FOR IMMEDIATE RELEASE
May 04, 2010
An article from Yati Andriyani, KontraS, Indonesia
INDONESIA: Jakarta's appointment of general challenged in court
The democratic transition in Indonesia is still hampered by a number of government policies. Civil supremacy, law enforcement and human rights are not priority issues for the government in drafting these policies. This is true even of President Susilo Bambang Yudhoyono’s administration, even though it is considered reformist.
There has been no resolution to many cases of severe human rights violations that occurred during Soeharto’s authoritarian regime from 1965 to 1998. In fact, some policies can potentially hamper efforts to encourage accountability from parties involved in violence, including the military.
In January, the Indonesian government again made a decision that defies the values and spirit of human rights and the rule of law. The president appointed Lt. Gen. Sjafrie Sjamsoeddin, an army officer with a poor track record on human rights violations during Soeharto’s regime, as deputy defense minister. The president also appointed other officials including Dr. Ir. Lukita Dinarsyah Tuwo as deputy minister of national development planning and Dr. Fasli Jalal as deputy minister of education.
Sjafrie’s appointment shocked human rights and democracy activists, as well as victims and victims’ families, as he is a high military official considered responsible for human rights violations in May 1998, before and after Soeharto’s fall.
During the kidnapping and forced disappearances of activists in 1997-1998, and the violence against civilians at Trisakti and the riots that followed in May, 1998, Sjafrie was commander of Kodam Jaya, as well as second in command after Gen. Wiranto in a security operation called Mantap Jaya III in the same period. The National Commission for Human Rights (Komnas HAM) mentioned Sjafrie’s name in the context of command responsibility in its investigation report.
A number of victims and the families of people who were kidnapped or disappeared during those events, assisted by legal counselors from the Commission for the Disappeared and Victims of Violence (KontraS), Jakarta Legal Aid, Imparsial and the Setara Institute, have taken legal action to have the presidential appointments revoked. Their case was filed in Jakarta on April 5.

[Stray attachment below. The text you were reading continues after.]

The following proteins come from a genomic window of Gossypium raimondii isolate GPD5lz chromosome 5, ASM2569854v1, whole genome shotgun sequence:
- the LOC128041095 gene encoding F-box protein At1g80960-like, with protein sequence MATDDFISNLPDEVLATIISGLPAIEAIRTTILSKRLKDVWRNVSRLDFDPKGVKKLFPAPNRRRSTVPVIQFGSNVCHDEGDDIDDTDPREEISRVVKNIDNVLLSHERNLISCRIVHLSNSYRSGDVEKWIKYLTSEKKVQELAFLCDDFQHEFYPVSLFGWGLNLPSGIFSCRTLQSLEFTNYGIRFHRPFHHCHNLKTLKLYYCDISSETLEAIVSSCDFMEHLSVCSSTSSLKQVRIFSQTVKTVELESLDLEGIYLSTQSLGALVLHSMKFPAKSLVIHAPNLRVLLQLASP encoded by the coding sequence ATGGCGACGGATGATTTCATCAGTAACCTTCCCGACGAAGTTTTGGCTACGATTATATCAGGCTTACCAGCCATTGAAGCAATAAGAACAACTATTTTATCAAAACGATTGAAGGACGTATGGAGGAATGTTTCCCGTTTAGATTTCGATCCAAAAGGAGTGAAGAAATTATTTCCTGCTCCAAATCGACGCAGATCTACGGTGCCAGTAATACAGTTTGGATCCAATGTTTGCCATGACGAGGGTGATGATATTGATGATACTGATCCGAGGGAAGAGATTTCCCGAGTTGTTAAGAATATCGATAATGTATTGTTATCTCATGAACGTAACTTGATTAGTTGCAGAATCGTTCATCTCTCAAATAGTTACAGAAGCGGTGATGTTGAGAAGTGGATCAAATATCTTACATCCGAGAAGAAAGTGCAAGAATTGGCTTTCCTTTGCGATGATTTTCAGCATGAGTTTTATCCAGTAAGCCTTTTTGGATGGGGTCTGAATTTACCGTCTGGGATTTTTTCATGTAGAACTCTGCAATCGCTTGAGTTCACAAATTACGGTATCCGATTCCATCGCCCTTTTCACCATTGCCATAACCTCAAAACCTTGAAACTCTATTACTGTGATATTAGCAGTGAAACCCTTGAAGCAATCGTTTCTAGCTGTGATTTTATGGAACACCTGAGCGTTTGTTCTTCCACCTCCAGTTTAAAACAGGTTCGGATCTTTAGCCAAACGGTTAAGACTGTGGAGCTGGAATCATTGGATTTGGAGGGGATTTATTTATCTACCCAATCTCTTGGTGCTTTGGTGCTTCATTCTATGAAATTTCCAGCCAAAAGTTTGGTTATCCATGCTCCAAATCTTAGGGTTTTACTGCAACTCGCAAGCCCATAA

In their petition, the complainants point out that the presidential decree contradicts a number of laws and is detrimental to victims of human rights violations.
It is contradictory to victims’ right to a fair trial and to the principles of truth and justice. The appointment of Sjafrie violates the principle of equality before the law for the complainants who are currently involved in legal processes at the Supreme Court. However, their complaint may face complications because there is no direct connection between the results of state investigations and the appointment of Sjafrie as deputy defense minister.
The complainants also point out that the presidential decree is detrimental to the prevention of future violence by the military. Indonesia has passed a law aimed at preventing institutions including the national police and the State Intelligence Agency from misusing violence. The law orders the establishment of a Human Rights Court to demand accountability for acts of violence, to enable legal proceedings to prevent recurrence, and to correct any wrong behavior of the state apparatus and in political activities.
Finally, the complainants state that the presidential decree violates a national law on the establishment of laws and regulations, which demands respect for humanity, the protection of human rights, and equal worth and dignity for every citizen of Indonesia.
This civil litigation is being enacted to prevent impunity on the part of the military and the government during the process of democratic transition, for which civil supremacy, law and human rights are prerequisites. The presidential decree is detrimental to the victims' efforts to achieve justice through the Human Rights Court, as well as threatening the future of democracy, which requires accountability from the perpetrators of human rights violations and military reforms.
The article was also published on UPI Asia Online.
(Yati Andriyani works for the Commission for Disappeared and Victims of Violence (KontraS), in Jakarta as head of Impunity Watch and Fulfillment of Victims’ Rights. ©Copyright Yati Andriyani.)